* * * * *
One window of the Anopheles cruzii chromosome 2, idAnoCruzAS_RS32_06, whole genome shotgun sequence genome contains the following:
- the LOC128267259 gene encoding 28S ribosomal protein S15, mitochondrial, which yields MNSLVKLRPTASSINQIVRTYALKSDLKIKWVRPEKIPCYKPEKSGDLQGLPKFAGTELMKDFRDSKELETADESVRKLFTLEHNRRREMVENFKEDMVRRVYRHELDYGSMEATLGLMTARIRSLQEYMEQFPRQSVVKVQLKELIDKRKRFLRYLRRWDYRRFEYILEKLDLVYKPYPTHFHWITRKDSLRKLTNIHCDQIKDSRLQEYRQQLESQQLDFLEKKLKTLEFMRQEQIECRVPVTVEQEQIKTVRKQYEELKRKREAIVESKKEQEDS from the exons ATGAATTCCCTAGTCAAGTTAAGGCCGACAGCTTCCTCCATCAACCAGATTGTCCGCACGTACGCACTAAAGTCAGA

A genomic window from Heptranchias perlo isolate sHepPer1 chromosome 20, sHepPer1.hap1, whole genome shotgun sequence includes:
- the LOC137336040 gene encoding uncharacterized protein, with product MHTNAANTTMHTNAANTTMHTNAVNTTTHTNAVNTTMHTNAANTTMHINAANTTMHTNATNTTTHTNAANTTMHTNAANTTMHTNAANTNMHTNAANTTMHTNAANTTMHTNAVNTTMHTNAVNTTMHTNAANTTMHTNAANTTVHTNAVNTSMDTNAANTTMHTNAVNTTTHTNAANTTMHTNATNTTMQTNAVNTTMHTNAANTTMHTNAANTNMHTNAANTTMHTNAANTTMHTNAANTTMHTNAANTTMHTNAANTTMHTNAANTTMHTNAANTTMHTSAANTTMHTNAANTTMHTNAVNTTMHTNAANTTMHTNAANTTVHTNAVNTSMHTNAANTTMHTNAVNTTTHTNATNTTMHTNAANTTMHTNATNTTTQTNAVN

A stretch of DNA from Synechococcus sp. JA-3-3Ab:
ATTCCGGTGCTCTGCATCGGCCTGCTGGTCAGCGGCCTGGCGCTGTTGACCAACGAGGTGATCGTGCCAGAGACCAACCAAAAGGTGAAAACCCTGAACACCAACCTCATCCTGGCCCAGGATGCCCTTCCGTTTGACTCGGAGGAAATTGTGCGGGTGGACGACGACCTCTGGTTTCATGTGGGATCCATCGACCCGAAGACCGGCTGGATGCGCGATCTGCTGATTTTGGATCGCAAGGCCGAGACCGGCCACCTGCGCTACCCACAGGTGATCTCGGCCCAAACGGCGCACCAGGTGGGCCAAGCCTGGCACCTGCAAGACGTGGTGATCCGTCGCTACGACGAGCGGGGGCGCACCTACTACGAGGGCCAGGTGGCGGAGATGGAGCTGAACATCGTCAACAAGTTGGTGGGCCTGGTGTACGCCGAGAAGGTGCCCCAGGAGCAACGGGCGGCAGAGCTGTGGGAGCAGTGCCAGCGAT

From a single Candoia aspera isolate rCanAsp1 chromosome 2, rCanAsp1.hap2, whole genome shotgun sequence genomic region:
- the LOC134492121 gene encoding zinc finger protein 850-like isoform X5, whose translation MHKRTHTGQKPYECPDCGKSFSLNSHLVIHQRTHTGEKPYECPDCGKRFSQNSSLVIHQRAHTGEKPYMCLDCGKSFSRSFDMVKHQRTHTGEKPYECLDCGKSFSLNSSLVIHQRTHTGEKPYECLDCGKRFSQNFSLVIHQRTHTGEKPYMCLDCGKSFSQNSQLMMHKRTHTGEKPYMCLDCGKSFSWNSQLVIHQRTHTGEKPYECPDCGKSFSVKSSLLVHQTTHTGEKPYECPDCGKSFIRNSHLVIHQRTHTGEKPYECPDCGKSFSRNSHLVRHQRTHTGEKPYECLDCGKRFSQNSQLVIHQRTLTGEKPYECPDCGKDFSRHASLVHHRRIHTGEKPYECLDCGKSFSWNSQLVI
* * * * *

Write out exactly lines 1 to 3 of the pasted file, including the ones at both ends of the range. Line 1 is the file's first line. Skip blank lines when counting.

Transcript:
One window of the Anopheles cruzii chromosome 2, idAnoCruzAS_RS32_06, whole genome shotgun sequence genome contains the following:
- the LOC128267259 gene encoding 28S ribosomal protein S15, mitochondrial, which yields MNSLVKLRPTASSINQIVRTYALKSDLKIKWVRPEKIPCYKPEKSGDLQGLPKFAGTELMKDFRDSKELETADESVRKLFTLEHNRRREMVENFKEDMVRRVYRHELDYGSMEATLGLMTARIRSLQEYMEQFPRQSVVKVQLKELIDKRKRFLRYLRRWDYRRFEYILEKLDLVYKPYPTHFHWITRKDSLRKLTNIHCDQIKDSRLQEYRQQLESQQLDFLEKKLKTLEFMRQEQIECRVPVTVEQEQIKTVRKQYEELKRKREAIVESKKEQEDS from the exons ATGAATTCCCTAGTCAAGTTAAGGCCGACAGCTTCCTCCATCAACCAGATTGTCCGCACGTACGCACTAAAGTCAGA

A genomic window from Heptranchias perlo isolate sHepPer1 chromosome 20, sHepPer1.hap1, whole genome shotgun sequence includes: